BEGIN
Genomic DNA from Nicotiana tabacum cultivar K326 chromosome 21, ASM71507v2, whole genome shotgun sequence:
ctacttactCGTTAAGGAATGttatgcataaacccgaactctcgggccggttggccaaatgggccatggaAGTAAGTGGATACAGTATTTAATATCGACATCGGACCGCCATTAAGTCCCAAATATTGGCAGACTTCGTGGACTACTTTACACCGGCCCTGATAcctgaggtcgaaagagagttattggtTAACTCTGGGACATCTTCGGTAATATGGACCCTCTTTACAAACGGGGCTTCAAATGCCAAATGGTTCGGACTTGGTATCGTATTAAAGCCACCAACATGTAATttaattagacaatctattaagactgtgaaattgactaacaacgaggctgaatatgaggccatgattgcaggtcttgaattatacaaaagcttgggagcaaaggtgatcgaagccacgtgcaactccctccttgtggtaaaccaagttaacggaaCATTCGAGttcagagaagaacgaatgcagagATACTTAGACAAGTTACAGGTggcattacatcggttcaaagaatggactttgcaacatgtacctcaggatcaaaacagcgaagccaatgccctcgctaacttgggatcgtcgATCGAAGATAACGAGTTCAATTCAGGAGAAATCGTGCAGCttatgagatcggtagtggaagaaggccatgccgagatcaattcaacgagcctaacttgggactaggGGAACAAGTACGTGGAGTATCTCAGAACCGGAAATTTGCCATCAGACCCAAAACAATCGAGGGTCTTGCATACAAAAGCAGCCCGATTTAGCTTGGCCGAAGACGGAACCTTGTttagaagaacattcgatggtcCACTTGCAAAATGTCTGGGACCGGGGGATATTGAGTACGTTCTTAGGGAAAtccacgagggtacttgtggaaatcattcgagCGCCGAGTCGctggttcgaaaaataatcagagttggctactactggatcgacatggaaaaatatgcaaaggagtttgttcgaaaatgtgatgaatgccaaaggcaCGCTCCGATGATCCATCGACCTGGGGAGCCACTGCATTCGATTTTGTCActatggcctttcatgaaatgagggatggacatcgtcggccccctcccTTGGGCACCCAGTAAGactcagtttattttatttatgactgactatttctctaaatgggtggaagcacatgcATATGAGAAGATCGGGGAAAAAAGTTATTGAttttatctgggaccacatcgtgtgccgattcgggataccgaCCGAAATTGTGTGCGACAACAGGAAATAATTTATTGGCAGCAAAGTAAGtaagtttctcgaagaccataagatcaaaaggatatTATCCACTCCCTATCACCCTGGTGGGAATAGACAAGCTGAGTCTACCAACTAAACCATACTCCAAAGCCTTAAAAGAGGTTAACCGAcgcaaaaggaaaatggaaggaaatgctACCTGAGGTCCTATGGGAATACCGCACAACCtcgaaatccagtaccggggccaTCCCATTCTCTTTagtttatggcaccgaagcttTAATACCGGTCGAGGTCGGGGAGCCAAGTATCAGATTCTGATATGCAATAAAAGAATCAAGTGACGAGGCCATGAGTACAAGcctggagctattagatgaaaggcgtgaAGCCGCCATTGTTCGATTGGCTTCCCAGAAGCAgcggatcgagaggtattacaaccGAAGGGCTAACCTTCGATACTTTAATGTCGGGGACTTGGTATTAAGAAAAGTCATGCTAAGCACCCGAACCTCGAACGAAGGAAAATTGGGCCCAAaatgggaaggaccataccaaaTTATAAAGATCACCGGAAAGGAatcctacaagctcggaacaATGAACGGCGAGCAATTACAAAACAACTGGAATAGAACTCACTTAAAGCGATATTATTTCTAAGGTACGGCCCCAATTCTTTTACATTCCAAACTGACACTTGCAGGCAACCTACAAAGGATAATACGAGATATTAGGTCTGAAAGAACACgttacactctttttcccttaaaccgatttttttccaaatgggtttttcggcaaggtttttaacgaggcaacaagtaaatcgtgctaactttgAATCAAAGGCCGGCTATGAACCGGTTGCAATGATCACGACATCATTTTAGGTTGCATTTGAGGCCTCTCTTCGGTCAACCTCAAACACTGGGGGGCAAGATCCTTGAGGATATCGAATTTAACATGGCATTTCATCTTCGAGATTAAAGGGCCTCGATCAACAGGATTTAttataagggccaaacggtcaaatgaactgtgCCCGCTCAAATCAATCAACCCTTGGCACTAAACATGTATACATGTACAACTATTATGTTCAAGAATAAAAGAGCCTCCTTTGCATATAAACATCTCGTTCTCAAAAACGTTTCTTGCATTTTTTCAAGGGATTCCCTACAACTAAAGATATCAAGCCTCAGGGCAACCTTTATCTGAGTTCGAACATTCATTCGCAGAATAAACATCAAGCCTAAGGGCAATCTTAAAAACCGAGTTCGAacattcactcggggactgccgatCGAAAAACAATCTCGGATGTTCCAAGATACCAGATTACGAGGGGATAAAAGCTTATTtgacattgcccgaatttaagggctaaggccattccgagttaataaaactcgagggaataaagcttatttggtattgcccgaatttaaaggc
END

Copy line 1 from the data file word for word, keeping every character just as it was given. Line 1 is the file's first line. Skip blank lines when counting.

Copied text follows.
Genomic DNA from Nicotiana tabacum cultivar K326 chromosome 21, ASM71507v2, whole genome shotgun sequence: